Vulnerable Electronics in a Harsh Environment: What Can Go Wrong?

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By David DeLeonardo, Analog Specialist AE, Future Electronics

The components used for the protection of electronic circuits are perhaps the least understood components in common use today. In order to clear up some of the confusion surrounding this class of components, this TWO PART (October Issue) article will provide an overview of (1) the types of events that can damage circuits, (2) the most commonly used components to address these events and, finally, (3) tips for identifying what solution is best for your application.

Here in PART ONE, we will limit our discussion to the most common damaging events that threaten electronic circuits and 4 of the 9 most common components used to address them. In PART TWO, we will finish up with an overview of the other 5 types of protection components; provide a set of application tips and a Device Comparison and Characterization Chart.

Most Common Damaging Events
1. ESD: This refers to Electro Static Discharge. ESD results when a built up charge of static electricity on one object is suddenly released to another object whether due to instantaneous contact or the spontaneous breakdown of the dielectric separating the two charges. We are all familiar with the experience of walking across a carpeted floor in winter and getting a shock when we touch a door knob or other uncharged object. In this case, our body had accumulated sufficient electric charge to raise our skin to between 5K and perhaps as much as 15K volts. When subjecting a device or system to ESD testing, a capacitor of particular value is raised to a given test voltage and then connected to the device or system under test via a resistor of particular value. The values of these circuit parameters are determined by the different models being used for the test as well as the ESD Class the device is being tested to. Below, the three most common models are detailed below:

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Figure 1

ComponentHuman Body Model (MIL-STD 883, METHOD 3015.7)Machine Model
(IC-121 EIAJ)
IDC 1000-4-2
R1 (Ω)(1M-10M)1M50M-100M
R2 (Ω)1500 ± 1%330
C1 (pF)100 ± 10%200 ± 5%150

The main differences between the various models used to reproduce ESD events are the value of the associated passive elements. That is, the value of the charging resistance, the discharging resistance and the capacitive storage element. These, in turn, determine the frequency and severity of the ESD event.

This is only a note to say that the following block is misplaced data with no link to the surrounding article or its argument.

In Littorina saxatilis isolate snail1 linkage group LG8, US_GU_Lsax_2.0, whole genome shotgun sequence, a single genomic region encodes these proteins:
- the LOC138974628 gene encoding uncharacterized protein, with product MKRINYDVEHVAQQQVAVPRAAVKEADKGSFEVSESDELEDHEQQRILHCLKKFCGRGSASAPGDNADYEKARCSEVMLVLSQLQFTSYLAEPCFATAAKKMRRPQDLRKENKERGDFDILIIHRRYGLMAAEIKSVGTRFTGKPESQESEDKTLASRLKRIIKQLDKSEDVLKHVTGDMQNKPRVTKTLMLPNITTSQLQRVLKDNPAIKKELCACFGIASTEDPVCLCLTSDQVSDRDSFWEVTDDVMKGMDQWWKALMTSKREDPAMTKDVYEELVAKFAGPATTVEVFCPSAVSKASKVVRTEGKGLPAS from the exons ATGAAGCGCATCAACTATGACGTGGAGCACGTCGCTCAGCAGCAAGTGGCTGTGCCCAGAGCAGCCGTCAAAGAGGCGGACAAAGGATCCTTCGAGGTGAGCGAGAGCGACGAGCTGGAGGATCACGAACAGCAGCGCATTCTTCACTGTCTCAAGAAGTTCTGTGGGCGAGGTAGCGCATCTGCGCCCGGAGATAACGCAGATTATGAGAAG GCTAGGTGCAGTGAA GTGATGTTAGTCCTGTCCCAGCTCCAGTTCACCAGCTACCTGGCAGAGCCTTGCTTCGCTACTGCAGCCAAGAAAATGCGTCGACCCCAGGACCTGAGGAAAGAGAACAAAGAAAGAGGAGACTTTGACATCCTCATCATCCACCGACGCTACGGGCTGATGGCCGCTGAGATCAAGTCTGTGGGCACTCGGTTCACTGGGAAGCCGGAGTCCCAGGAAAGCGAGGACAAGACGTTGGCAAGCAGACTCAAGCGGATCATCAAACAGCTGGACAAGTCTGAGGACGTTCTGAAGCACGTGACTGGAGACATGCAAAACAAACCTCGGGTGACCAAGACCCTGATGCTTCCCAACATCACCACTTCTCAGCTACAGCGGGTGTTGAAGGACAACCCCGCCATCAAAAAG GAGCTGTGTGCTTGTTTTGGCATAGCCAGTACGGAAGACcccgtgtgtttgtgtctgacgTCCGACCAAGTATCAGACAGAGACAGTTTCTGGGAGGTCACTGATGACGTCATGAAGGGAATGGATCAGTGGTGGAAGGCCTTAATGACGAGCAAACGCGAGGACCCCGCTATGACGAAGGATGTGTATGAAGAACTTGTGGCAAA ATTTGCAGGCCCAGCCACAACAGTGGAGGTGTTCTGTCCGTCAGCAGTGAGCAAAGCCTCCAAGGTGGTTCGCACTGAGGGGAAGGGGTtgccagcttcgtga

As can be seen in Figure 1, the Machine Model is much more severe than either the human body model or the IEC 1000-4-2 model. This is in keeping with the fact that machines usually have more capacitance to store charge and less impedance in the way of its release than is the case with a human body.

Plots for the waveforms resulting in the application of each of the ESD test models detailed in Figure 1 are shown in Figure 2:

Figure 2

Figure 2

Figure 2 illustrates the effect of the different values of R1, R2 and C1 in the models described in Figure #1 above. As can be seen, with R2 set to zero as in the Machine model, there is a ringing that is absent in the Human Body model where R2 = 1.5KΩ. The IEC model peaks higher than the other models due to its higher C and low R2 value.

2. Overload: Overload is when the output of a power delivery device is required to provide a current to the load that is in excess of its designed capabilities. This can be either a transient condition that does not cause any immediately apparent damage (but may in fact shorten the life of the PD device or it could be a sustained condition resulting in spontaneous disassembly.)

3. Short Circuit: A short circuit is when unintentionally low impedance is introduced into a circuit resulting in excessive current flow and subsequent damage. This can be the result of a component failure, introduction of a foreign object or missed operation within the circuit.

4. Input Voltage Transient: This is a very rapid spike in the input voltage to a device or PCB. Rise times can be on the order of pico seconds and amplitude peaks can be many times the rated input voltage. These transients can either be conducted from other equipment on the line or induced INTO the line via
induction from sources outside the system. For example, lightning strikes many miles away can induce substantial transient voltages into especially long lengths of conductors.

5. Input Surge: This is a sustained input voltage well in excess of the nominal designed value. Since these can be of a duration measured in seconds rather than μSec, the energy contained in them makes them very challenging to protect against. Fortunately, these are relatively VERY rare events as compared to Input Transients.

6. Misuse/Vandalism: This is when the device is either accidentally or intentionally subjected to some input that is both sustained and substantially beyond the designed limits. For example, the input power may be connected so that the polarity is reversed.